I believe I picked this up because Modern Mrs. Darcy recommended it in a list of books that could be read in an afternoon. It is, indeed, a very short novel, so on that score it was worth that particular recommendation. However, it was not my cup of tea. I’m honestly a bit baffled as to why so many people love this book so much? I cannot understand how so many people find this to be charming.
A bumbling and horny old priest visits with a parishioner in a town in Ireland – the occasion for this visit is the death of her ‘husband”, Kevin. Kevin had implored the priest to hear some confession of his on his deathbed, but he suffered a stroke before he could deliver, but managed to intrigue the priest with the fact that he and his “wife” were never actually married. This rouses the priests attention because he’s actually always assumed, due to their carefree nature, these two were at it like rabbits behind closed doors. Since Kevin dies without fully spilling the beans, it falls to Enda to share The All of It.
The story of how this pair came to be known as a married couple is … fine. It’s a story where two people who didn’t have much suddenly have the world at their feet, which I can admit is charming. I didn’t find it to be told in a revelatory way, honestly. The priest sort of struggles to understand this unconventional relationship – and to tease out the nature of the sins here, because he’s all about morality – but really, it seems like he’s just really hot for Enda and will do anything to listen to her talk (and maybe find out she’s totally available).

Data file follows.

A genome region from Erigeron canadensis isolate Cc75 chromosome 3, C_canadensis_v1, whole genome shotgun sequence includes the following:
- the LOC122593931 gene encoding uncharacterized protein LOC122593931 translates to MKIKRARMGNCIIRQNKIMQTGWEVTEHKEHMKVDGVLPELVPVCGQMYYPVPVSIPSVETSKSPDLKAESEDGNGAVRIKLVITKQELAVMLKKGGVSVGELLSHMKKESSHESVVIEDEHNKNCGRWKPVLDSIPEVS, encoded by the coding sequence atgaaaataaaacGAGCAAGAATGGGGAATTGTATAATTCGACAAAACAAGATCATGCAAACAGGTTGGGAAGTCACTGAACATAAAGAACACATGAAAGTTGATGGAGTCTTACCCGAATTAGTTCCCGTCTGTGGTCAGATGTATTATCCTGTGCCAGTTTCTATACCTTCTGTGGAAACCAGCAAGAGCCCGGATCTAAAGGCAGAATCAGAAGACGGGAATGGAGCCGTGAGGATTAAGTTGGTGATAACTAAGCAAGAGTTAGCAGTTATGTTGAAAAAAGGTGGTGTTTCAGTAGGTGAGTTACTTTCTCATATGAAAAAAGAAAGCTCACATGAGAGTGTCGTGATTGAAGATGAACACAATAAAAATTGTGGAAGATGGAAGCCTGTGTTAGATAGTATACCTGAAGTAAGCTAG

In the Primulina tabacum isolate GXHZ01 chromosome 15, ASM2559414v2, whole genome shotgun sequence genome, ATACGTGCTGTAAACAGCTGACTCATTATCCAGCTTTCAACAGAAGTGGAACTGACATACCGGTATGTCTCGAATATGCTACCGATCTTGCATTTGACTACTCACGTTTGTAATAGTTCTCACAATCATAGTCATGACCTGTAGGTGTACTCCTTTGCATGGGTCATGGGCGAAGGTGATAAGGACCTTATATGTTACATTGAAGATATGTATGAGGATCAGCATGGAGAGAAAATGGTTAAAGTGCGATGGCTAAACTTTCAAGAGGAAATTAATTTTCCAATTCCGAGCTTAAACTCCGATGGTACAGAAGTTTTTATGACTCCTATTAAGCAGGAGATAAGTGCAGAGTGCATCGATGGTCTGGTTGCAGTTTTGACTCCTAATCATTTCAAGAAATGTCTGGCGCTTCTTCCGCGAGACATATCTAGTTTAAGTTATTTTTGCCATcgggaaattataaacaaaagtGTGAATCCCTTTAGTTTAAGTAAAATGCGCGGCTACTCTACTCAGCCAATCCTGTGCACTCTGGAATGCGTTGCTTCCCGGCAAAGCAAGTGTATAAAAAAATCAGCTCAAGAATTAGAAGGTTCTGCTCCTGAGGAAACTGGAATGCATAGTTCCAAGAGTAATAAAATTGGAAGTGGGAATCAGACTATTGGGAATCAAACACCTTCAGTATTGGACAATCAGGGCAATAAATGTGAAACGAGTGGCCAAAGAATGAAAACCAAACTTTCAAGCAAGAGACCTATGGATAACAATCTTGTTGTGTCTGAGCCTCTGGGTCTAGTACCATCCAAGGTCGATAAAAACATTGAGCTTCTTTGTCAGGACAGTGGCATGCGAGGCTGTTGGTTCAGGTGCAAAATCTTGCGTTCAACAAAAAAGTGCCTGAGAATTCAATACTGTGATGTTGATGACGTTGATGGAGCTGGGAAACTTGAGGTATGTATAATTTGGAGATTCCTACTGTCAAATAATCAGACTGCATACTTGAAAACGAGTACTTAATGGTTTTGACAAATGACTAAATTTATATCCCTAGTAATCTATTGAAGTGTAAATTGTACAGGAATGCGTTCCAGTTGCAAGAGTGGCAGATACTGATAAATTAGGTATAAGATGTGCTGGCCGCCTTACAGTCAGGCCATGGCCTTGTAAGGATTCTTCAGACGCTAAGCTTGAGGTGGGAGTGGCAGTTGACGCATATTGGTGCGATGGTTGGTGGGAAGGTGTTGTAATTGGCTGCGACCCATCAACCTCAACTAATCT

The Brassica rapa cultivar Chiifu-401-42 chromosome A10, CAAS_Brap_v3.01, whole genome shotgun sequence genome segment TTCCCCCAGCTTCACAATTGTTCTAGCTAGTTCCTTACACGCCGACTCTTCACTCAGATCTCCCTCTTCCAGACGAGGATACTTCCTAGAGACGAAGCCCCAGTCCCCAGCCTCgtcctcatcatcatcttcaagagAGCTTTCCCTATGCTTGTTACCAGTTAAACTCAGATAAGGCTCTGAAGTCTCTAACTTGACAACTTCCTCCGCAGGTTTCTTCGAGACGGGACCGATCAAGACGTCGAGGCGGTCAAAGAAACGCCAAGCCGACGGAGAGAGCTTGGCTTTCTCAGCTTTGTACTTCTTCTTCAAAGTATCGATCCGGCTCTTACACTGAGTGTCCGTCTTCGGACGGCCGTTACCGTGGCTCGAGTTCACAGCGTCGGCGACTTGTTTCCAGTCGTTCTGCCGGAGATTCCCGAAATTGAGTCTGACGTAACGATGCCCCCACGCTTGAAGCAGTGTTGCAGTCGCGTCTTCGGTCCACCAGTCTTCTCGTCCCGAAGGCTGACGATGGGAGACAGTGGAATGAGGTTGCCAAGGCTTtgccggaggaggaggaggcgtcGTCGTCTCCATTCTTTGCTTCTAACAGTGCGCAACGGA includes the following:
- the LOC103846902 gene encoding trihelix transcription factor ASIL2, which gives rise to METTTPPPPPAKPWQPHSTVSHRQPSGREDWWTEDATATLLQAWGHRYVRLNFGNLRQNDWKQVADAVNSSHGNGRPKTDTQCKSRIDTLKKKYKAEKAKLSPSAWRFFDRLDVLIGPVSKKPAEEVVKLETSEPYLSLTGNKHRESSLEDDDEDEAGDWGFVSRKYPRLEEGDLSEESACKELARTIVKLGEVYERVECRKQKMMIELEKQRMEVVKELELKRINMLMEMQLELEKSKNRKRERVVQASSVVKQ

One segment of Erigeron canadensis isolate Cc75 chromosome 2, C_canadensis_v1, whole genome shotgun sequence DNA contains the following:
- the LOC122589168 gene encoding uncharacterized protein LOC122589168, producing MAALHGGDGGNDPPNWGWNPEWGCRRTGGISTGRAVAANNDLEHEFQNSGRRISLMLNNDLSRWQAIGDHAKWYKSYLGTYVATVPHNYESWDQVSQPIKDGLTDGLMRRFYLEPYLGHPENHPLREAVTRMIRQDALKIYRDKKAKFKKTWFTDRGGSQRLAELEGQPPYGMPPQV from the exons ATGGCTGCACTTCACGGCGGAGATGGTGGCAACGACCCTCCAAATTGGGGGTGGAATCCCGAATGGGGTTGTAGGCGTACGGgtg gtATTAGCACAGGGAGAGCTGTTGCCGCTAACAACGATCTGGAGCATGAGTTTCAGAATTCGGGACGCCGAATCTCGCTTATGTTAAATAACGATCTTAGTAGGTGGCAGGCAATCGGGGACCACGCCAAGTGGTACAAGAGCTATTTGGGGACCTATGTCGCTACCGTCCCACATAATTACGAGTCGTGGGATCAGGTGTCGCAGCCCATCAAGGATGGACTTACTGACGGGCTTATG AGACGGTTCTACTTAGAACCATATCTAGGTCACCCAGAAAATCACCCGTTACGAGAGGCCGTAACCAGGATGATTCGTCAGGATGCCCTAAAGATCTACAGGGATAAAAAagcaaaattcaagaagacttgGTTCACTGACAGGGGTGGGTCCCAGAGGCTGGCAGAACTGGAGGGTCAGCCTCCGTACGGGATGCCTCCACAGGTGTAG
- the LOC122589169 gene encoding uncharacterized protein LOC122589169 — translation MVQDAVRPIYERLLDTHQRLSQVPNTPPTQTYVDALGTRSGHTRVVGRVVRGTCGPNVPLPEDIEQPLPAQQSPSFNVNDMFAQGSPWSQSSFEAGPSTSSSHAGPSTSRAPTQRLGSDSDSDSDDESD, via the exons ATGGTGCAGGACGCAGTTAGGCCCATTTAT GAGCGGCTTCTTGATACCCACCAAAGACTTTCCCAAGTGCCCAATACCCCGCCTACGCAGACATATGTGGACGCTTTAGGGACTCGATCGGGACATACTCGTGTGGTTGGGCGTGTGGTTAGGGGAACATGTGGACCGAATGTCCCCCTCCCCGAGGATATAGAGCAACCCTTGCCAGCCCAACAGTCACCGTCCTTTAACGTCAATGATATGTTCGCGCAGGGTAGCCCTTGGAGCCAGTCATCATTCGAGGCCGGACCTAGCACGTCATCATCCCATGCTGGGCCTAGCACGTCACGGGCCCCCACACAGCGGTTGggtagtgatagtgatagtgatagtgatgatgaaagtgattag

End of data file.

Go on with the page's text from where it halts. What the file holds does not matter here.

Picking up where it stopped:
There are fishing scenes. I’m told that people really found these to be funny.
In the end, the story comes out, ALL of it, and it’s maybe an allegory and definitely symbolic, but also not nearly as explosive as the initial confession.
So, we have: decent writing, a horny priest with salmon fishing skills, a non-marriage with a secret, and a handful of new-to-me Irish terms related to fishing. You might be amused – many people suggest it’s a little gem of a novella and if I squint I can see how that could be an apt description. You won’t get a ringing endorsement from me, but I also won’t fight you if you’ve loved it (and I WOULD love to hear from someone who really loves this book because it fascinates me that so many do).